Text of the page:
UW Com is delighted to welcome Dr. Yuan Hsiao as our newest Assistant Professor. Hsiao will offer courses in Political Communication and Communication Technology & Society. In addition to his teaching, Hsiao is a researcher, a sociologist, and an activist. After earning a Bachelor’s Degree in Sociology from National Taiwan University, Hsiao received his PhD in Sociology and Master’s Degree in Statistics from UW. His research focuses on the ways social media promotes participation in political movements.
Hsiao’s activism dates back to his involvement in social protests and the Green Party in Taiwan. When asked how his own activism has influenced his teaching about political movements, Hsiao shared, “being involved in activism makes me appreciate even more the grassroots work required to make collective action happen. Just preparing for appropriate slogans, flyers, speakers, protest agendas, and other on-the-ground work takes a lot of time, effort, and coordination.” Hsiao pointed out that there are limitations to online political organization: “There are many communication aspects that are more effective by involving large crowds online, but I think it is a stretch to say that everything can be done on the internet.”
Hsiao’s extensive sociological education influences how he perceives current events and politics. Sociological thinking tends to look at how individual problems are connected to broader social structures. Hsiao examines, for example, how individual behaviors are embedded in broader social units such as political groups, neighborhoods, and other communities. He uses mixed research methods, integrating qualitative and quantitative data, to examine his topics.
Hsiao’s dissertation “How social media affects political action: the effects of digital network structures and motivations on movement participation” examines, among other issues, the emotions and psychological incentives produced by social media, using a large Taiwanese protest as an example. He also examined how Twitter networks both facilitated and inhibited the Black Lives Matter movement. When asked about whether social media plays a good or bad role in political action, Hsiao suggested that the answer isn’t as black and white as one might think. “Social media generates new modes of connection that can apply to the organization of many types of collaborative political efforts. These efforts can be used for good purposes such as resistance against authoritarian regimes, or they can be utilized for bad purposes like coordinating hate speech raids,” he said. He added, “the good or bad depends on who’s using it and the targets that are affected.”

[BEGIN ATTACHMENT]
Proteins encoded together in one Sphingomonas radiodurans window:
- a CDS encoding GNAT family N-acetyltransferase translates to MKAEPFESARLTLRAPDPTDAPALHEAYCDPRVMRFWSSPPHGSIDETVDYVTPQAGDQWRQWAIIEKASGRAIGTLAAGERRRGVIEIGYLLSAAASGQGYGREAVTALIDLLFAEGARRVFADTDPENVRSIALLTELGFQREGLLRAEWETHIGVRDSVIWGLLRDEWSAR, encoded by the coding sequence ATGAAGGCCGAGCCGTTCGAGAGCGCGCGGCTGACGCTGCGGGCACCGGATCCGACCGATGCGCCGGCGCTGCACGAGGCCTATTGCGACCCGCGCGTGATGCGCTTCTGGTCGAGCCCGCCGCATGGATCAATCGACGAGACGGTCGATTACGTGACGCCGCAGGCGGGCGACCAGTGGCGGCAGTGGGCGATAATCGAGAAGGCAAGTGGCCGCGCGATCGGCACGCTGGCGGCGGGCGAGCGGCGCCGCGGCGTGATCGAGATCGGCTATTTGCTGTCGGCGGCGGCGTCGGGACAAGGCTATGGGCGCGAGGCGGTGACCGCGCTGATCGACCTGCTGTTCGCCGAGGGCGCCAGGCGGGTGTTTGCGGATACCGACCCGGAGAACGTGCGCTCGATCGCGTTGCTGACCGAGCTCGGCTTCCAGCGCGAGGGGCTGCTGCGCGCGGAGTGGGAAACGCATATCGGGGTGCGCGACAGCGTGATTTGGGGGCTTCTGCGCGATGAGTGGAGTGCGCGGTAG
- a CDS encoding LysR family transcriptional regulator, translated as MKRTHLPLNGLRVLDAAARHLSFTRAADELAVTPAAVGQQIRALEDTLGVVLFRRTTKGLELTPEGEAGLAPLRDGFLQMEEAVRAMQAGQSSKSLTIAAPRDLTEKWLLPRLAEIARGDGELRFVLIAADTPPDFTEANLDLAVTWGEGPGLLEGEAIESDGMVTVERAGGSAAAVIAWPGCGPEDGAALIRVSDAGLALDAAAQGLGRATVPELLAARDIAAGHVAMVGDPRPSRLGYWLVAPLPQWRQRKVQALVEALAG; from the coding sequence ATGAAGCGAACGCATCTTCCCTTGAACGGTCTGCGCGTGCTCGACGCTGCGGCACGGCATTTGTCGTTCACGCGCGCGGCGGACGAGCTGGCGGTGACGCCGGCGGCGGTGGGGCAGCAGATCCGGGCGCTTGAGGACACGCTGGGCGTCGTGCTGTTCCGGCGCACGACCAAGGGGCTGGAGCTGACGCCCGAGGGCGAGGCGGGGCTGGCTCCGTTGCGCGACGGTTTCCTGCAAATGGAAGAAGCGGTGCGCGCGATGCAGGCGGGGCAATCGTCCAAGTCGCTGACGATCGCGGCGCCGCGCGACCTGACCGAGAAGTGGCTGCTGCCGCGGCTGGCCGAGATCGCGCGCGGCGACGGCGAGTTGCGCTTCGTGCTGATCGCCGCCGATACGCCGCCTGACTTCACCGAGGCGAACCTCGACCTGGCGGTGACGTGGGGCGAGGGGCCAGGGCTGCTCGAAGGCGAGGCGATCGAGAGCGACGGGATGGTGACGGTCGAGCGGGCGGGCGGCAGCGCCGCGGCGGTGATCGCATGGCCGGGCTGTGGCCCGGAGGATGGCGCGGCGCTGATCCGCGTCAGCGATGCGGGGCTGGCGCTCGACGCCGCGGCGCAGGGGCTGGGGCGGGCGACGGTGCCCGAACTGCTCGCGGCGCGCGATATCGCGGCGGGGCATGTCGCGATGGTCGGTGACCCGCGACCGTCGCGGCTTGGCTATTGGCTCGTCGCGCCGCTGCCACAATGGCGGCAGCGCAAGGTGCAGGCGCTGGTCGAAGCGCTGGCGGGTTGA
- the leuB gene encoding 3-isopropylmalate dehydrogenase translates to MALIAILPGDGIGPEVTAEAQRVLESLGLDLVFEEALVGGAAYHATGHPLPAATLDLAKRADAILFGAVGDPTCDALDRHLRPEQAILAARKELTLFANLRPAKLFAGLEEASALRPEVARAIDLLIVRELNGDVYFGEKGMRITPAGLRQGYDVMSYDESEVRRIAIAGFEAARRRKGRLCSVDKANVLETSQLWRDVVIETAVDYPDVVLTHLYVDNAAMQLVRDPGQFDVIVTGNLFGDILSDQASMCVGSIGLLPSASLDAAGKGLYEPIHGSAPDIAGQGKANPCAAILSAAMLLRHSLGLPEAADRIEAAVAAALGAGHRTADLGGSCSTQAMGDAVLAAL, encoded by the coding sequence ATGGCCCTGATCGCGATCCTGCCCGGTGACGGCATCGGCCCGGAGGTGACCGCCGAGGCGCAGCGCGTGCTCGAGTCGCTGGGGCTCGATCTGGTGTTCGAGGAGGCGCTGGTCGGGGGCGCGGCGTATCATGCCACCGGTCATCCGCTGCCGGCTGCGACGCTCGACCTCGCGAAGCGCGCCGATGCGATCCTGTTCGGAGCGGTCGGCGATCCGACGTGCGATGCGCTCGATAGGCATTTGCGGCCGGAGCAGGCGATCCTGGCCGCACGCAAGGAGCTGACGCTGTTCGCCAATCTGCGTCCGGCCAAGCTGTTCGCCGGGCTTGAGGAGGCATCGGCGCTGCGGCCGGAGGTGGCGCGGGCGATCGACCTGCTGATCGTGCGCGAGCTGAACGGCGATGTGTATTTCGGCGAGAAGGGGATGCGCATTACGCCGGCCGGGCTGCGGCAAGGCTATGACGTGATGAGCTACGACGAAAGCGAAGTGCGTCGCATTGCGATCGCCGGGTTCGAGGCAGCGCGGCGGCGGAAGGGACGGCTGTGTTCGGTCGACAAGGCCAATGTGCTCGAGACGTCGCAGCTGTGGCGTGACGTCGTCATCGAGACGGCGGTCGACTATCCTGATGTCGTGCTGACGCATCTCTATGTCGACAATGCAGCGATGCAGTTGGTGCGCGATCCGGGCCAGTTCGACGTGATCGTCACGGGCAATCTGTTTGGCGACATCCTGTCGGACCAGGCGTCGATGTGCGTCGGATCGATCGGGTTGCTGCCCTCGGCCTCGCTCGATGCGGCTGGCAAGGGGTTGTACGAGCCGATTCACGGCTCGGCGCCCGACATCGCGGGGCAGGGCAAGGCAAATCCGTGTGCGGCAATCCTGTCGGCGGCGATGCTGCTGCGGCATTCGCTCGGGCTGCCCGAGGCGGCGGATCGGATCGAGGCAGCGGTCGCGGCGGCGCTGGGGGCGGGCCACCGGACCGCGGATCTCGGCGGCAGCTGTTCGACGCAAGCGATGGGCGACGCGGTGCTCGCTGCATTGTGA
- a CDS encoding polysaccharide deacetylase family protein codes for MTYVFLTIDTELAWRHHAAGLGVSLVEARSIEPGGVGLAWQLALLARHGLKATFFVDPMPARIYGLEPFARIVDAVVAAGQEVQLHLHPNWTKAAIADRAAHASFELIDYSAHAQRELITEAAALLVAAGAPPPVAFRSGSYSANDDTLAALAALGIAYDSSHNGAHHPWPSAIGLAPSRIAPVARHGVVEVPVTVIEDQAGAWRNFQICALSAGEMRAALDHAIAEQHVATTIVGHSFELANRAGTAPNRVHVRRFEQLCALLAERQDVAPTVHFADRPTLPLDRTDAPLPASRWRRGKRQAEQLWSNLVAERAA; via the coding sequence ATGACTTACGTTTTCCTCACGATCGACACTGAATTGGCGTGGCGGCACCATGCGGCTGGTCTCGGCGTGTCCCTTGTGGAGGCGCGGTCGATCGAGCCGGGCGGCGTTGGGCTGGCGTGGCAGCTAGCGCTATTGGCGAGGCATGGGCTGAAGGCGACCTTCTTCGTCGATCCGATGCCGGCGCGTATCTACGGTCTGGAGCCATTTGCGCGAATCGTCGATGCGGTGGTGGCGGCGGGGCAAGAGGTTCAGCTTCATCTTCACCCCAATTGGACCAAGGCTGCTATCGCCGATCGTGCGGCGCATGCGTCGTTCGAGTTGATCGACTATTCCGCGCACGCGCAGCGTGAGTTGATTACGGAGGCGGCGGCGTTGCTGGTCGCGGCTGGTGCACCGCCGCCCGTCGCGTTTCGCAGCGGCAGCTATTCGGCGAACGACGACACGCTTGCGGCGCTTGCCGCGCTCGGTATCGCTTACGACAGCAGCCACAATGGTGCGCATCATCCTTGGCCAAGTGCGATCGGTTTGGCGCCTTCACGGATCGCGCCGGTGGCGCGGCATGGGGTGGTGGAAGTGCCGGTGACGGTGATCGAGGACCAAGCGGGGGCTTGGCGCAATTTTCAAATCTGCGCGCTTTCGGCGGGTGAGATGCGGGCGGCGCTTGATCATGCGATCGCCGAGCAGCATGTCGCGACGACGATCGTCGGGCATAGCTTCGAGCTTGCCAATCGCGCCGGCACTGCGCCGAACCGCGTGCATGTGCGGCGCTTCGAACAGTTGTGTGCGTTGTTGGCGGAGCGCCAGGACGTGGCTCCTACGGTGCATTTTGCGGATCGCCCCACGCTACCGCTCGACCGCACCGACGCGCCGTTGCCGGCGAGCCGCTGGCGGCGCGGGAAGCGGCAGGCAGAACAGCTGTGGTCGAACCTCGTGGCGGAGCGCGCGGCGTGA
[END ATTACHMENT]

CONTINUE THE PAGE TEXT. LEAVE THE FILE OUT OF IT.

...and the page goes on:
This Spring, Hsiao is teaching Communication Technology & Politics. The course focuses on more recent developments in interactive media and how they intersect with a wide range of political phenomena. Students are exploring cutting-edge topics and research in the field. “Learning how to critically analyze social phenomena would be something that students can utilize beyond this course,” Hsiao said, “I am very excited to join the department and explore the frontiers of political communication with the community.” We are excited to have Dr. Hsiao with us in the Department of Communication and we look forward to learning more from him in the future.